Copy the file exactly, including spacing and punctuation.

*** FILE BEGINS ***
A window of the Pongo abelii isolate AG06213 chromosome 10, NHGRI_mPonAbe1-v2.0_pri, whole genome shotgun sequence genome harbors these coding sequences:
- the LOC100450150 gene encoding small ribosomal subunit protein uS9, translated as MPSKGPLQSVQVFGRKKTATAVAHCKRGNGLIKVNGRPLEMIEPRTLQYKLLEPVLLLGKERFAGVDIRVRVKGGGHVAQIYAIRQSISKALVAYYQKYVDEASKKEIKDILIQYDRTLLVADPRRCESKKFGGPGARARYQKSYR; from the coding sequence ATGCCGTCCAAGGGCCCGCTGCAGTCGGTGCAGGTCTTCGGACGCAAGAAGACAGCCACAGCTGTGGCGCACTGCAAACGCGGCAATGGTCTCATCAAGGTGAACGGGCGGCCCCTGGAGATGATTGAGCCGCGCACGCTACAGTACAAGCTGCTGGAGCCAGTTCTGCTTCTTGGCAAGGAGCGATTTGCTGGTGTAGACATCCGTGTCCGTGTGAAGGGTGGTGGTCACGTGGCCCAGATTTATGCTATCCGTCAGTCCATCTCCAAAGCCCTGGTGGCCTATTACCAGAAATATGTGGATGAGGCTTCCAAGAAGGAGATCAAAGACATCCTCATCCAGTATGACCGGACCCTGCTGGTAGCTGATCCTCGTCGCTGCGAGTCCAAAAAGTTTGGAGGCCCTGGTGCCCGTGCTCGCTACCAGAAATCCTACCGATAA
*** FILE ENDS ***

A window of the Pongo abelii isolate AG06213 chromosome 10, NHGRI_mPonAbe1-v2.0_pri, whole genome shotgun sequence genome harbors these coding sequences:
- the LOC100450150 gene encoding small ribosomal subunit protein uS9, translated as MPSKGPLQSVQVFGRKKTATAVAHCKRGNGLIKVNGRPLEMIEPRTLQYKLLEPVLLLGKERFAGVDIRVRVKGGGHVAQIYAIRQSISKALVAYYQKYVDEASKKEIKDILIQYDRTLLVADPRRCESKKFGGPGARARYQKSYR; from the coding sequence ATGCCGTCCAAGGGCCCGCTGCAGTCGGTGCAGGTCTTCGGACGCAAGAAGACAGCCACAGCTGTGGCGCACTGCAAACGCGGCAATGGTCTCATCAAGGTGAACGGGCGGCCCCTGGAGATGATTGAGCCGCGCACGCTACAGTACAAGCTGCTGGAGCCAGTTCTGCTTCTTGGCAAGGAGCGATTTGCTGGTGTAGACATCCGTGTCCGTGTGAAGGGTGGTGGTCACGTGGCCCAGATTTATGCTATCCGTCAGTCCATCTCCAAAGCCCTGGTGGCCTATTACCAGAAATATGTGGATGAGGCTTCCAAGAAGGAGATCAAAGACATCCTCATCCAGTATGACCGGACCCTGCTGGTAGCTGATCCTCGTCGCTGCGAGTCCAAAAAGTTTGGAGGCCCTGGTGCCCGTGCTCGCTACCAGAAATCCTACCGATAA